It’s no secret that the Apple community has had a lot of design influence within their developer ecosystem and I think Microsoft has made some gains with investments in designer tooling that work along side the developer workflow (Expression Blend) but Metro opens a big door to creating black background with white text interfaces and calling it a day. It’s really easy as a developer just to place some solid colour rectangles and oversized text. Maybe it is Metro but its not engaging anyone.

I like that Microsoft as a company is jumping on board in a unified effort to adopt Metro but at times it seems like there are no real designers involved in implementing the Metro experience and that the deltas between one divisions designs and another divisions designs are really far apart.

Metro offenses on the web

windows-azure-01For example, take the Windows Azure website. I’m not sure where this Metro experience was inspired from but it doesn’t resemble the others and if I was a startup it certainly isn’t getting me jazzed about the platform.

 

 

windows-azure-02

 

 

Navigate to the developer download page and you experience an even worse page that is slightly better than finger paint.

Windows Azure supports a great list of development platforms (.net, node.js, java, php) tell that story in a compelling Metro experience!

 

 

Engage and excite the user. Show your product off. Two examples of developer tooling websites with great user experiences are Xamarin and the MassTransit websites. Obviously these are not Metro inspired but the point here is even developer tooling should get great user experiences. Good experiences matter.

xamarin-01

masstransit-01

 

 

 

 

 

 

I decided to take a crack at redesigning the Windows Azure developer tools download page with more focus on the aspects of Metro that I enjoy most. In the image below you can see the content is heavily influenced from the current page but includes a background that is a little more alive.

windows-azure-03

Great examples of Metro

Here are some other examples of vibrant Metro experiences that I think have done a great job.

Hub9-21-2010-8-42-52-PM

 

 

4th-Mayor

windows-phone-01

 

 

 

What I like most about these experiences is how alive they feel but don’t sacrifice simplicity. The large text, simple shapes and solid colours on the important content doesn’t get overshadowed. Many of those interfaces have active animations and make for a unique experience in comparison to other platforms that usually only animate based on user interaction.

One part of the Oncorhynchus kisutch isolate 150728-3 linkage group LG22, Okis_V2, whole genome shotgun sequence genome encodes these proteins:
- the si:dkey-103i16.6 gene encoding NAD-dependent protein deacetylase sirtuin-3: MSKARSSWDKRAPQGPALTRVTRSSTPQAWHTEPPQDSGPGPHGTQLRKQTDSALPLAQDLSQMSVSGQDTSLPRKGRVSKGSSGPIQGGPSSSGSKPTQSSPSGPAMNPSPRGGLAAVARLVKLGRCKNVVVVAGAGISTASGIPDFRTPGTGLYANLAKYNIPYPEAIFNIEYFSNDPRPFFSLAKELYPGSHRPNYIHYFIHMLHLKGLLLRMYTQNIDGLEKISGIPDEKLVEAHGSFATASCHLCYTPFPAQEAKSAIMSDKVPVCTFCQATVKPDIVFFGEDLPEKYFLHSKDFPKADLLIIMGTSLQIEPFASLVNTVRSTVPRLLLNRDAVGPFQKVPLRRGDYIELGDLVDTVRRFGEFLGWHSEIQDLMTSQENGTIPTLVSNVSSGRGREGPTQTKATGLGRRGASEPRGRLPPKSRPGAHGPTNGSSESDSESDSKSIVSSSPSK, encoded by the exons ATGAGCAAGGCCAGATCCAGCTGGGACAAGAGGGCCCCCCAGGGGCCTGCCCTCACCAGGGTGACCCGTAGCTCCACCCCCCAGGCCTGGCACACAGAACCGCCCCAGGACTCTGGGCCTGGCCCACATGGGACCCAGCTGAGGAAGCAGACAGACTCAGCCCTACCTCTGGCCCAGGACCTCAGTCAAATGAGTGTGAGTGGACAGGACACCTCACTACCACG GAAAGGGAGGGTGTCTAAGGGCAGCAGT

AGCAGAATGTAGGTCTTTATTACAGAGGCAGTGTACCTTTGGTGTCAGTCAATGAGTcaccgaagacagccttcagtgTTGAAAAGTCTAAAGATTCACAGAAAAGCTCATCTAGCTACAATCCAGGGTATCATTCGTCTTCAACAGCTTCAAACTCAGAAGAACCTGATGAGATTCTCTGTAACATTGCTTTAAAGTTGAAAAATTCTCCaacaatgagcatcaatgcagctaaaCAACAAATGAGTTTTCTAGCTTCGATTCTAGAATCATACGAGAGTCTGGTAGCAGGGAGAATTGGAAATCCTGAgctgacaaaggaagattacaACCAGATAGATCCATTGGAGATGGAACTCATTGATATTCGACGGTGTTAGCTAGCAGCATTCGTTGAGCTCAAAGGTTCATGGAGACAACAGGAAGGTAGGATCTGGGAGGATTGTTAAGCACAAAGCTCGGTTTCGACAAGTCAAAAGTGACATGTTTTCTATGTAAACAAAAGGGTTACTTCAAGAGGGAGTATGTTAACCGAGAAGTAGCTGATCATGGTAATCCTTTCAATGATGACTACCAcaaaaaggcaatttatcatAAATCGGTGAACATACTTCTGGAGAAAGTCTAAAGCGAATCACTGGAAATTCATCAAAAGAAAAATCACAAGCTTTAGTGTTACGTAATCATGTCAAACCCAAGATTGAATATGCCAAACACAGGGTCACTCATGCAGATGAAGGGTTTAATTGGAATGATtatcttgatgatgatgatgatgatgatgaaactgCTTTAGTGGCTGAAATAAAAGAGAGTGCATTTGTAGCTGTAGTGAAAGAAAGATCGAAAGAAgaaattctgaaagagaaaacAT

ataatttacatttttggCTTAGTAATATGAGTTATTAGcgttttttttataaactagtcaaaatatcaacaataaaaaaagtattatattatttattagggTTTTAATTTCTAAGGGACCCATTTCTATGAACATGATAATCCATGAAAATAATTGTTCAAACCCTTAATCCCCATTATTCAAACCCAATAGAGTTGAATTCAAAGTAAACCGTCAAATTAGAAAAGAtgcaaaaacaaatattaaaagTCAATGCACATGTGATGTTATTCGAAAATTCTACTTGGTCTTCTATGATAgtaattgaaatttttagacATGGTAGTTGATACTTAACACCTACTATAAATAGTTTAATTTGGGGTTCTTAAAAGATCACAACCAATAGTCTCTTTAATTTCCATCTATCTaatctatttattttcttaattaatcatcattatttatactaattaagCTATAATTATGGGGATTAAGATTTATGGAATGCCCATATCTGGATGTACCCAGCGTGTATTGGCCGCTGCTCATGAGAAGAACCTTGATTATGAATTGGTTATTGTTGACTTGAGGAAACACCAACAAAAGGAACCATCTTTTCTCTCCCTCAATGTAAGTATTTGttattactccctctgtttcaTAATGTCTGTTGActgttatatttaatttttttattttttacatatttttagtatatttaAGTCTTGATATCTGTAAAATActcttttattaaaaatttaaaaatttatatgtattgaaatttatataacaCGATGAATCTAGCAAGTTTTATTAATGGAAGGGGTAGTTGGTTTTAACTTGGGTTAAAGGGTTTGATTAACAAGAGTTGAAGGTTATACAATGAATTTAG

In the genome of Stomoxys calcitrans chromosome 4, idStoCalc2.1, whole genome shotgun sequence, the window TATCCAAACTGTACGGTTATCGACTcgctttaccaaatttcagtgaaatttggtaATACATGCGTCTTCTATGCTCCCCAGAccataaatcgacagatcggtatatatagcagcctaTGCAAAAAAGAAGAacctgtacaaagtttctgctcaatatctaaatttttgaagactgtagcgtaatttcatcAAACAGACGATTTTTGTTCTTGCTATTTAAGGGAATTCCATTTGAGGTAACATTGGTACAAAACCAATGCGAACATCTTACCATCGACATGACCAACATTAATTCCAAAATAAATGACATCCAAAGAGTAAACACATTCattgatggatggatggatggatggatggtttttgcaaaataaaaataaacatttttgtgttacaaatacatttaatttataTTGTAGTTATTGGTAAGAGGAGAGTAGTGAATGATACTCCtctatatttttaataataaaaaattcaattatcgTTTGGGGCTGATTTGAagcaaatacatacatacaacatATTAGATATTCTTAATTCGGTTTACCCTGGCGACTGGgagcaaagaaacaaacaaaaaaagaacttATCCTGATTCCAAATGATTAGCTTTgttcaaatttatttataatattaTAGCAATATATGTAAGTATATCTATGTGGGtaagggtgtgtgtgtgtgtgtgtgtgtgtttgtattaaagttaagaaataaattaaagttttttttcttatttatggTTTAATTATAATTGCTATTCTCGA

Conclusion

These days I’m seeing a wide gap between good Metro and bad Metro experiences. I really like Metro but I think no matter what design principles you’re following, when designing a user experience you should sweat every last pixel and make the best user experience you can.

  • http://www.theleagueofpaul.com/ Paul Jenkins (@aeoth)

    I certainly agree that Microsoft aren’t helping Metro with poor UI’s of their own (see: http://www.theleagueofpaul.com/how-not-to-do-metro), part of the problem is that design should still be left to designers, just like coding should be left to developers.

    It doesn’t help that there aren’t that many starting resources for making metro stuff on the desktop and web, so we’re faced with a lot of reinvention of the wheel. I’ve (tried) to alleviate that problem for WPF a little with my MahApps.Metro toolkit (http://www.theleagueofpaul.com/metro), but there isn’t the equivalent to ‘Twitter’s Bootstrap’ for Metro.

  • ct

    While I totally agree just having typography and keeping it simple makes it bland, I’m not sure that just slapping a background is a good way to make it more “vibrant”.

    While I think your Windows Azure redesign is interesting and I do like the contrast of the whiter text vs. the darker background over the original less text/background contrast, from the ultimate business goal of getting the most people to sign up and try/buy Azure don’t you think having a background detracts a bit from the text/message by the user looking at the details of the background thus losing the reader? Same goes for the examples of Metro that you like.

    For a TV ad, movie, etc. it’s great as it’s flashy, but although something looks cool on TV or in a movie, it doesn’t really make for a great user interface in reality.

    Maybe an in-between option is to blur the background so that you have something besides just a solid color background, but also doesn’t detract too much from the text.

    I do however agree we need to somehow rethink Metro to make apps look a bit more appealing instead of being bland and too focused on content, since consumers are mainly visual people and just want the flashiest thing regardless of usability. And if WP7/W8 wants to make a dent in the consumer market it may have to discard some of the content pureness in favor of something a bit more flashy just to satisfy the “oooh it’s shiny” lizard brain we all have.

  • http://www.riagenic.com Scott Barnes (@MossyBlog)

    I have an extended view on Metro + Typography via my blog, but i’ll shorten it down here.

    Typography is actually the opposite effect in mobile device navigation, that is to say we are hardwired visual thinkers and rely on glyphs to decipher patterns not collections of glyphs as this in turn maxes out our internal CPU’s to process (its first peripheral vision, fixated positioning and then rinse/repeat – intrinsic vs extraneous cognitive load)